Nearly two-thirds of American voters believe that President Joe Biden is not doing enough to counter rising fuel costs, according to a recent poll by Rasmussen Reports.
In a survey conducted online and over the telephone of 1,000 likely voters on Sunday, 62% of respondents said they do not believe Biden has "done enough to stop the rising price of gasoline, home heating oil and other petroleum products."
Meanwhile, 26% of respondents said that they believe Biden has done enough. Twelve percent said they were unsure.
Additionally, 83% of respondents said that they believed that the rising fuel prices "is a serious problem," while 14% said they don't think rising fuel prices is a serious problem.
The report, released on Tuesday, has a sampling error of +/- 3 percentage points.
"Majorities of all political categories – 91% of Republicans, 76% of Democrats and 81% of voters unaffiliated with either major party – agree that rising fuel prices are a serious problem," the Rasmussen report states.
"However, Republicans (78%) are significantly more likely than Democrats (41%) or unaffiliated voters (59%) to say the problem is Very Serious."
The president's critics have claimed that policies reducing the nation’s reliance on fossil fuels and shutting down the Keystone XL pipeline for the rising gas prices. Former Energy Secretary Rick Perry argued this month that Biden has reversed the U.S.' "energy independence achieved under the Trump administration."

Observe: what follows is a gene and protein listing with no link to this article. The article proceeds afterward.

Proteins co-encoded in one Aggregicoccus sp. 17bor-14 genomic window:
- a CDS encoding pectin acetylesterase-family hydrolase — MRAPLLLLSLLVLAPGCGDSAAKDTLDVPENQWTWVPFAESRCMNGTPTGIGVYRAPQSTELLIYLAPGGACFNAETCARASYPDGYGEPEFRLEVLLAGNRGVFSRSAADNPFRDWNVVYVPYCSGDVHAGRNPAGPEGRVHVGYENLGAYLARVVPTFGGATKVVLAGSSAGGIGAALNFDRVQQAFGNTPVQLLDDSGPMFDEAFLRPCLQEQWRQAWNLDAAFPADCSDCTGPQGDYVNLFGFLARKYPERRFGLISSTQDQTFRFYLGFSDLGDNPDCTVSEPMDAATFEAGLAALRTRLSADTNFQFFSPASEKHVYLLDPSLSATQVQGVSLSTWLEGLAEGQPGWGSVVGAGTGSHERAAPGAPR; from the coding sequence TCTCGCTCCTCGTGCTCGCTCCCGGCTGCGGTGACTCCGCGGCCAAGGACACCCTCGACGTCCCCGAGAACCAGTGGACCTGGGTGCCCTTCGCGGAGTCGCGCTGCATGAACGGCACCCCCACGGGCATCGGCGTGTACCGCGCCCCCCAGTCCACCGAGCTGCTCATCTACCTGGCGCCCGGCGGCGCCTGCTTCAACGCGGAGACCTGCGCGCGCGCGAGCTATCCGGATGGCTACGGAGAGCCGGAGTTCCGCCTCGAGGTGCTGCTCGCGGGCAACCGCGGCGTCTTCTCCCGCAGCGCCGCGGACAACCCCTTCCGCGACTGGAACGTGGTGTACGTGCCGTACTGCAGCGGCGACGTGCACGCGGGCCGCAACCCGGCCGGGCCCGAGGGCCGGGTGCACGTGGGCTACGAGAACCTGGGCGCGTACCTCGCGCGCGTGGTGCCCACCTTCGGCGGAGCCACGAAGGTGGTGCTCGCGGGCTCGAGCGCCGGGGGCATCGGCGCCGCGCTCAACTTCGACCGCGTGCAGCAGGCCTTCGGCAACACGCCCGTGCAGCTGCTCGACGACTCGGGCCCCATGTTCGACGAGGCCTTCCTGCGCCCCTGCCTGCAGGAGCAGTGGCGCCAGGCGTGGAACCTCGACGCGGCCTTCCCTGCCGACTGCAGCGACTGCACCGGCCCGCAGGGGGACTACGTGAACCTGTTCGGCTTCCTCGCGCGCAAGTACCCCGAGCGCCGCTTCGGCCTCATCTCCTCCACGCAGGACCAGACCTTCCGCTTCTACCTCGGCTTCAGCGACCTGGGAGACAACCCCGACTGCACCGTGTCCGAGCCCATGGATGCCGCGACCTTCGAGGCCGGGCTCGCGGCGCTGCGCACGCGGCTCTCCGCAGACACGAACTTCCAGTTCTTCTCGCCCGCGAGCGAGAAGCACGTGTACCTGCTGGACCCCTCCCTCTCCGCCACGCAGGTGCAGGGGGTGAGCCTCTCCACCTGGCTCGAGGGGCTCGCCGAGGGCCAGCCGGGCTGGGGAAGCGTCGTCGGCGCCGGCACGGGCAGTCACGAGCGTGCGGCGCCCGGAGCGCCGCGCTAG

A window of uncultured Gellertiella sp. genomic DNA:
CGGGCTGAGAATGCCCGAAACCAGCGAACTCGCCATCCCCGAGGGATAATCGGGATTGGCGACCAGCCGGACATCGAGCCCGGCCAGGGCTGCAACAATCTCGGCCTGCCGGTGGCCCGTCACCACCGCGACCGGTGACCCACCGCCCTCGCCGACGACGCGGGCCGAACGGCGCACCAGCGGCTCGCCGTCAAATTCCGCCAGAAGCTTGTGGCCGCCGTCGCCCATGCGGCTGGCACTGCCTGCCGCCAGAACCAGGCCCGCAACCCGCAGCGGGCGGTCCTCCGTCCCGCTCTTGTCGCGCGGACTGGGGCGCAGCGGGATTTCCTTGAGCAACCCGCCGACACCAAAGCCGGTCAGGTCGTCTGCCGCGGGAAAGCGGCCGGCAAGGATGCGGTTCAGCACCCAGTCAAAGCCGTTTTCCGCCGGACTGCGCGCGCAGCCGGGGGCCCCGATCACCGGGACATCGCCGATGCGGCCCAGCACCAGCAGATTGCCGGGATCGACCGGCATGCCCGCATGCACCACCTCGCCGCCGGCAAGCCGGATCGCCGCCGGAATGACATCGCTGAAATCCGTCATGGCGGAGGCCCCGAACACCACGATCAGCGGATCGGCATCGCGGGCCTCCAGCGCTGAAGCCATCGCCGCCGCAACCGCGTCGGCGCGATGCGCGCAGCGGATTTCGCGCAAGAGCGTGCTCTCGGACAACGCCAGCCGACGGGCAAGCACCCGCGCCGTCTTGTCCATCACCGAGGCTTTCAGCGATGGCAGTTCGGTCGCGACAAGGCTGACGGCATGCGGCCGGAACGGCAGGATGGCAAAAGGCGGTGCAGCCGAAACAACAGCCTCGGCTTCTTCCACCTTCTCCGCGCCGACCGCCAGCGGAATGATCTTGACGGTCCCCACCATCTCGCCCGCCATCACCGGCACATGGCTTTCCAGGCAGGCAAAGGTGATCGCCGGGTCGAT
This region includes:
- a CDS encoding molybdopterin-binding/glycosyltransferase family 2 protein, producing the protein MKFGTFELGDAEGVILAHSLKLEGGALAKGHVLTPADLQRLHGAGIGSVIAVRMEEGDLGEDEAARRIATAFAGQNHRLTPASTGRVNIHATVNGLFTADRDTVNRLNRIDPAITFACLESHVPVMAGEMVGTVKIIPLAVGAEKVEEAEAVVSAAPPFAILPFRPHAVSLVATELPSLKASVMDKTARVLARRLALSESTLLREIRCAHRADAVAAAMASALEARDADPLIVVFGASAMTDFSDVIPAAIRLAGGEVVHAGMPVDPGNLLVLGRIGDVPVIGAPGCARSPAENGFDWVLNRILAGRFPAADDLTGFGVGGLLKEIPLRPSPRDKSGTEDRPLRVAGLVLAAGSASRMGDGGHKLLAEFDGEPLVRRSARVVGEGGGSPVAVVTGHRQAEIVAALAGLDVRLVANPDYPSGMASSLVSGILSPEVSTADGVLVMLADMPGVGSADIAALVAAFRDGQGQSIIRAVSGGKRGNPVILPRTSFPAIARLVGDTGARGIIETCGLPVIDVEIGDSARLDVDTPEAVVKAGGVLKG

Biden has cast blame for the rising fuel prices on oil companies, saying in a press conference last week that "gas supply companies are paying less and making a lot more." His administration has pressured OPEC to increase output.
Some attribute the nationwide increase in gas prices in the last year to the rise in travel following the lifting of many pandemic-related restrictions.
Earlier this week, AAA reported that the national average for a gallon of gas was $3.39, which is $1.27 more than it was the same time last year when gatherings and travel were more restricted.
Current gas prices are about a penny less than they were a month ago, AAA noted, possibly due to concerns over the emergence of the omicron variant of the coronavirus.
"It's too soon to tell if fears of a global economic slowdown caused by the Omicron variant will push oil prices lower for the long term," AAA spokesperson Andrew Gross said in a statement.
"But for now, the upward pricing pressure due to tightened supply and high demand seems to have abated, and that will likely result in pump prices stabilizing."
Last week, Biden authorized the release of 50 million barrels of oil from the Strategic Petroleum Reserve to help mitigate the rising prices, with the promise of additional action if necessary.
"Today's announcement reflects the President's commitment to do everything in his power to bring down costs for the American people and continue our strong economic recovery," a White House statement reads.
"The President stands ready to take additional action, if needed, and is prepared to use his full authorities working in coordination with the rest of the world to maintain adequate supply as we exit the pandemic."